There once was a scientist who built a machine. It was a rather large machine. In fact, it filled up his entire laboratory. It was a complicated machine and took him years to build. It had parts and pieces and all kinds of handles and hoses. It had belts and bearings, chains and chambers, gears and gaskets. The cost of building the machine was no small investment, either. The scientist spent $347,000 for each of the 4,000+ parts, though he did "borrow" some parts from other broken down or inefficient machines in the area.
When he started it up it would shake and shiver, purr and peddle, beep and bellow. The scientist spent most of his time adjusting the idle, lubricating the moving parts and attaching more mechanical accessories to the machine. Because the machine generated so much heat when it ran, he had his entire laboratory climate controlled in order to accommodate the machine so it wouldn't overheat from its own activity.
The machine also required quite an array of fluids. There were the standard greases and oils, hydraulic fluids and coolants. Then there were some more specialized chemicals--helium, liquid nitrogen, hydrochloric acid and mercury to name a few. All of these different and expensive fluids had their parts to play in the running of the machine. But the fluid most consumed by the machine was the gasoline it took to run. The scientist was constantly seeking new grants and government funds to purchase more fuel to feed the machine.
Because the machine took so many years to build the scientist was always updating it with modern technology to keep it current and keep it running. The scientist rarely shut the machine down. Mostly, he kept it running, running and running.
One day a group of children visited the scientist at his laboratory to see his machine. They were all members of the Science Club at their school. The scientist was very proud to show off his machine. It represented his life's work and his blood, sweat and tears. With gleaming pride he demonstrated to the children how the machine runs. He pointed out each part and each process. He explained the history of the machine and how he decided to construct each part. He spent not a small amount of time explaining problems that occurred--both those in the past and recurrent problems. The scientist had become an expert in solving things like broken belts or busted bearings. He stressed to the children the never-ending necessity of lubrication with oil.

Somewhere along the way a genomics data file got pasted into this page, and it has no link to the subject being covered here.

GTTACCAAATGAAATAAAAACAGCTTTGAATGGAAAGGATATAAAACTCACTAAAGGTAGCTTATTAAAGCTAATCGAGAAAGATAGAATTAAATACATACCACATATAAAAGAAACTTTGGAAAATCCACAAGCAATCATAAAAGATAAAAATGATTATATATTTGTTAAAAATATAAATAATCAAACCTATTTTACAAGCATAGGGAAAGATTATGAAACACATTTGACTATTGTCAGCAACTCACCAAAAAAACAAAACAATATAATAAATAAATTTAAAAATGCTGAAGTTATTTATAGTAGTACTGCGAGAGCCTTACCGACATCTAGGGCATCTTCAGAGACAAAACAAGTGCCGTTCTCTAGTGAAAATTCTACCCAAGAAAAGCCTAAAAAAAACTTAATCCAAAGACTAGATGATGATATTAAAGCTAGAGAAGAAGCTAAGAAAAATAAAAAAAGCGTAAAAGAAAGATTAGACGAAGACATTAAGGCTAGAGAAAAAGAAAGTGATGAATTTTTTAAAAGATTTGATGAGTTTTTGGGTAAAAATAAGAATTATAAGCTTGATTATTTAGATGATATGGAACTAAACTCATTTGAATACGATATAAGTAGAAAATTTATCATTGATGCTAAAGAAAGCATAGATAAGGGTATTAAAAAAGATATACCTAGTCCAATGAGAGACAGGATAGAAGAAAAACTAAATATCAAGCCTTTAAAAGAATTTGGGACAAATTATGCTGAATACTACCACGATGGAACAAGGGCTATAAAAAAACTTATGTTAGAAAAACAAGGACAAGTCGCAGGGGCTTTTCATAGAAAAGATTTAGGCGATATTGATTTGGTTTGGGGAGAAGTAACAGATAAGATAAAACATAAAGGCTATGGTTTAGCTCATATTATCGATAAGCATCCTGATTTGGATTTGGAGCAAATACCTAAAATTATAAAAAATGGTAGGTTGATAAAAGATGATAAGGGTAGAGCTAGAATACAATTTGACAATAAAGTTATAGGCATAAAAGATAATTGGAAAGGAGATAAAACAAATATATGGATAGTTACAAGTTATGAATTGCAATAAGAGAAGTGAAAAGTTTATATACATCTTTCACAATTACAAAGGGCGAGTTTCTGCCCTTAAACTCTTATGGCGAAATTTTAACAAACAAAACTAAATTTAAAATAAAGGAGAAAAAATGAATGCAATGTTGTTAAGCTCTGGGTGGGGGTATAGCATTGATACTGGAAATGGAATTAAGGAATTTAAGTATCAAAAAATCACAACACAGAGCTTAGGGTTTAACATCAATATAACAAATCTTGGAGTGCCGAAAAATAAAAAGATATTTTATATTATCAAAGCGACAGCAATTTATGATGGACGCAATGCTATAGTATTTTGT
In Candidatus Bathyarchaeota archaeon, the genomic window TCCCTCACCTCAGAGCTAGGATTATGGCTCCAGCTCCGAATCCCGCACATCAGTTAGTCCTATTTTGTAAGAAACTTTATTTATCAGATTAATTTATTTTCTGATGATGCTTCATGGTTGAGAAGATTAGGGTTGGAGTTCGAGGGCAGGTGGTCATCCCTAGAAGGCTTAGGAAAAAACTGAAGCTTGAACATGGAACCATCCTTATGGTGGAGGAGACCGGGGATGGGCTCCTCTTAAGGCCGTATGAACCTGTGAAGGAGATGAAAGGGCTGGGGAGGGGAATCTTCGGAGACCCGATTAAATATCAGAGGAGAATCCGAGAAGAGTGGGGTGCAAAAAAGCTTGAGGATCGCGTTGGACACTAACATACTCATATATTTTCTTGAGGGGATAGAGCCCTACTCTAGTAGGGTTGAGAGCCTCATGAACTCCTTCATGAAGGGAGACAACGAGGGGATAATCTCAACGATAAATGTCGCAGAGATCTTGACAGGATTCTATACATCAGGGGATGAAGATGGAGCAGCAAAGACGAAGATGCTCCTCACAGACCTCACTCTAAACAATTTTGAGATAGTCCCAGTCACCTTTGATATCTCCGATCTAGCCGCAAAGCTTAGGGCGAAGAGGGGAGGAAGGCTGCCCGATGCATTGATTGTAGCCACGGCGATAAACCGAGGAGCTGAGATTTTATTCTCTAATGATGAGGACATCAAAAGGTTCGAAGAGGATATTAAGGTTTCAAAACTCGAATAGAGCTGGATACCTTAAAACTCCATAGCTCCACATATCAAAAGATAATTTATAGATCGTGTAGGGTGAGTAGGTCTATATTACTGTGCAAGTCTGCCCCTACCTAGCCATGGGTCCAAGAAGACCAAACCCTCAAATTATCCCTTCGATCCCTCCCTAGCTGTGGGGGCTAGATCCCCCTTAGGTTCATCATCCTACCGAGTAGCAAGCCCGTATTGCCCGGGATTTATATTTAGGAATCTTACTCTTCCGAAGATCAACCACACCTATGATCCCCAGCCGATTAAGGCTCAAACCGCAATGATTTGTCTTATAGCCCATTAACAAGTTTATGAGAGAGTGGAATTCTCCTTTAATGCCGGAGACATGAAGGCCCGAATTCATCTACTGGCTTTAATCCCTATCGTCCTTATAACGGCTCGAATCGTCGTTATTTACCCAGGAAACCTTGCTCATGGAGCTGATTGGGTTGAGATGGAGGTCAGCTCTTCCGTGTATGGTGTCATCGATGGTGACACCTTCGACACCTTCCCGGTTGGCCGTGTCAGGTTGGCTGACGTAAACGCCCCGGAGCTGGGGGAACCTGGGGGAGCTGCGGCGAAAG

Finally, one of the children raised his hand. The scientist was delighted to have someone so interested as to ask a question. "What does the machine do?" the child asked.
"Let me show you!" The scientist led the children around to the back side of the machine. He fired it up and adjusted all of the gears. He turned cranks, pulled on levers and pressed buttons. Lights lit up, monitors beeped and the engine roared. The scientist scrambled to add more fuel. He watched the analog and digital readouts very closely for the next hour and was so consumed by running the machine he seemed to forget that the children were watching. But right when the children started to become bored, he turned to them with a big smile on his face.
"Look!" he said, pointing at a small dispenser-like opening protruding from one corner of the machine. The children all turned their attention to the dispenser and slowly but surely they began to hear a "clink-clink-clink," like something was dropping down the chute. Then in a moment, into a tray on the dispenser, fell a single gumball.
"That's it? One stinking gumball?" the child asked the scientist.
The scientist was surprised at the insolent little child who didn't appear to appreciate the magnificence of the machine and the complexity of its functions. So he began to explain the machine in greater detail--how each part was necessary to address problems that arose in other areas of the machine--how this belt turned this gear and how that gear turned this motor which addressed that specific problem that resulted in the oscillation sector because of the activity of a distinct combustion arising from the capacitating performance of the flux manifold on whose chassis was built the dual processor that operated the timing of the ignition of the central magneto calculator for the signaling of critical mass in the execution of the Fangoli process in general.
"Don't you see how it all works?" The scientist couldn't appreciate the children's lack of appreciation.
"Well, that's a cool machine, sir. We just wish it actually did something more than produce one gumball an hour."